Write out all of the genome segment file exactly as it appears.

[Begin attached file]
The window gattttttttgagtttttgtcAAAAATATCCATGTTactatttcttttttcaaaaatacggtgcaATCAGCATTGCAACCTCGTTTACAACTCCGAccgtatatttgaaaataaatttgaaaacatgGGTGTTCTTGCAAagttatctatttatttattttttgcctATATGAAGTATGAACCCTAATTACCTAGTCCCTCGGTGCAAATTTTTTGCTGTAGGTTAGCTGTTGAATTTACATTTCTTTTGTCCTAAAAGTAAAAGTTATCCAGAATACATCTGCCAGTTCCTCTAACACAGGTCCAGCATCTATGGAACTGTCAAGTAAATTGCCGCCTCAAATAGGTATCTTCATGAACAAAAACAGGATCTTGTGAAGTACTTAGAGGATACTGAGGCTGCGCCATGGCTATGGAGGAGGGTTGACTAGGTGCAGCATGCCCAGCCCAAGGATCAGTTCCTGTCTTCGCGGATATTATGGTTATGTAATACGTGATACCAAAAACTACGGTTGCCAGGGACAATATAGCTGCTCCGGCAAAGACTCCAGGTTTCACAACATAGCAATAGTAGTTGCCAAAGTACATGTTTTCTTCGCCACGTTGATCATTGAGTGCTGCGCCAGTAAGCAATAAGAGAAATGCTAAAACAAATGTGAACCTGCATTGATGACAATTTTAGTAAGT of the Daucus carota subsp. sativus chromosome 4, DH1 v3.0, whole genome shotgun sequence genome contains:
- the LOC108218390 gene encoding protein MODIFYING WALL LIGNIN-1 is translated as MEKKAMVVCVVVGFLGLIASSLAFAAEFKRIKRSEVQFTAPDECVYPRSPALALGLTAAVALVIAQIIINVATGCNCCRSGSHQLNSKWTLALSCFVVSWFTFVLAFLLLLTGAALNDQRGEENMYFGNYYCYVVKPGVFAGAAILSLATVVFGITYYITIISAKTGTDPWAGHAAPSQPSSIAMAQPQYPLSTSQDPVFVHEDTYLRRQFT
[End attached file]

The window gattttttttgagtttttgtcAAAAATATCCATGTTactatttcttttttcaaaaatacggtgcaATCAGCATTGCAACCTCGTTTACAACTCCGAccgtatatttgaaaataaatttgaaaacatgGGTGTTCTTGCAAagttatctatttatttattttttgcctATATGAAGTATGAACCCTAATTACCTAGTCCCTCGGTGCAAATTTTTTGCTGTAGGTTAGCTGTTGAATTTACATTTCTTTTGTCCTAAAAGTAAAAGTTATCCAGAATACATCTGCCAGTTCCTCTAACACAGGTCCAGCATCTATGGAACTGTCAAGTAAATTGCCGCCTCAAATAGGTATCTTCATGAACAAAAACAGGATCTTGTGAAGTACTTAGAGGATACTGAGGCTGCGCCATGGCTATGGAGGAGGGTTGACTAGGTGCAGCATGCCCAGCCCAAGGATCAGTTCCTGTCTTCGCGGATATTATGGTTATGTAATACGTGATACCAAAAACTACGGTTGCCAGGGACAATATAGCTGCTCCGGCAAAGACTCCAGGTTTCACAACATAGCAATAGTAGTTGCCAAAGTACATGTTTTCTTCGCCACGTTGATCATTGAGTGCTGCGCCAGTAAGCAATAAGAGAAATGCTAAAACAAATGTGAACCTGCATTGATGACAATTTTAGTAAGT of the Daucus carota subsp. sativus chromosome 4, DH1 v3.0, whole genome shotgun sequence genome contains:
- the LOC108218390 gene encoding protein MODIFYING WALL LIGNIN-1 is translated as MEKKAMVVCVVVGFLGLIASSLAFAAEFKRIKRSEVQFTAPDECVYPRSPALALGLTAAVALVIAQIIINVATGCNCCRSGSHQLNSKWTLALSCFVVSWFTFVLAFLLLLTGAALNDQRGEENMYFGNYYCYVVKPGVFAGAAILSLATVVFGITYYITIISAKTGTDPWAGHAAPSQPSSIAMAQPQYPLSTSQDPVFVHEDTYLRRQFT